OK, so you have tons of onsite and offsite data, and very likely a truckload or two of offline data. While linking the data is critical, making that data actionable in real time, whenever and wherever you see a user, would be the “killer app.” Well, this is possible right now with Data Management Platforms. DMPs are essentially large, fast, real-time data warehouses; they store and link together data based on cookie data or other unique keys, and provide an interface for asking questions against the data. You can import first-party data from your site and your offline campaigns; you can import second-party data from partners with whom you share data and you can import third-party data from providers like BlueKai, TargusInfo, Bizo and Excelate.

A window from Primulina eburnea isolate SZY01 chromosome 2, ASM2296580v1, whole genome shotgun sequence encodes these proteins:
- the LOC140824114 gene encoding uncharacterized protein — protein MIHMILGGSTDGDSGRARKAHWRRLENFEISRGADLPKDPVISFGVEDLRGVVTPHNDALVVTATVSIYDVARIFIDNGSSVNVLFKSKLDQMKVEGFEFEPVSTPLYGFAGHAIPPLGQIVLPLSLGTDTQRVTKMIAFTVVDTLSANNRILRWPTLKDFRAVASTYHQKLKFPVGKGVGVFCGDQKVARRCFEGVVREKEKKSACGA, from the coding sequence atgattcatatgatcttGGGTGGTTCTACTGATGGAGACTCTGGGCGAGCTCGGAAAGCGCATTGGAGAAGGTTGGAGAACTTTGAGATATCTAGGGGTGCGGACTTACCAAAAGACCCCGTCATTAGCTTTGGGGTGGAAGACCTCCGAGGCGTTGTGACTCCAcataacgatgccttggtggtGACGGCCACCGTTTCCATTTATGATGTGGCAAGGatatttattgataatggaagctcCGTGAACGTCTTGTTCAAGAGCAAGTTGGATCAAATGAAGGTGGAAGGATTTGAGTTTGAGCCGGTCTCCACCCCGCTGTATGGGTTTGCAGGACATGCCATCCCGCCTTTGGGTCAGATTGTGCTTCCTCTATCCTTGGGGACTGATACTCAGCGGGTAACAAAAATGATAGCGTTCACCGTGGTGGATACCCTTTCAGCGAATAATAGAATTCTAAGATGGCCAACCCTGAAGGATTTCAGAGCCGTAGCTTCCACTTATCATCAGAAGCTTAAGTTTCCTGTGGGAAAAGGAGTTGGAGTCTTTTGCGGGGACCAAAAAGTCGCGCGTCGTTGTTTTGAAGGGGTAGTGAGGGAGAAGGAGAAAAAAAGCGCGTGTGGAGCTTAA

Once the data is married in the DMP, you can analyze it, aggregate it, slice it, dice it, report on it and most importantly, make it actionable. For example, you can, in real time, identify the audience a visitor to your site belongs to (e.g. male, 45-50, divorced, kids, into cars and motorcycles) and then, again in real time, tailor the site (content, ads, even layout) directly to that visitor.

You’re a marketer. You’re familiar with audiences, demographics, psychographics and now on/offsite social data; but up until recently, it was a passive undertaking, requiring long cycles of content planning, months of site design and development, weeks of deployments and days of generating reports. With DMPs, you can leverage all of the social data you’re collecting, combine it with your offline data and act on it all in real time. Right now.

Technology alone will not run your marketing strategy. The best tools are only as good as the people using them. CMOs who put together the right combination of talent and technology will have the edge in today’s real-time world.

This article originally appeared in the May 2012 issue of Chief Content Officer. Sign up to receive your free print subscription.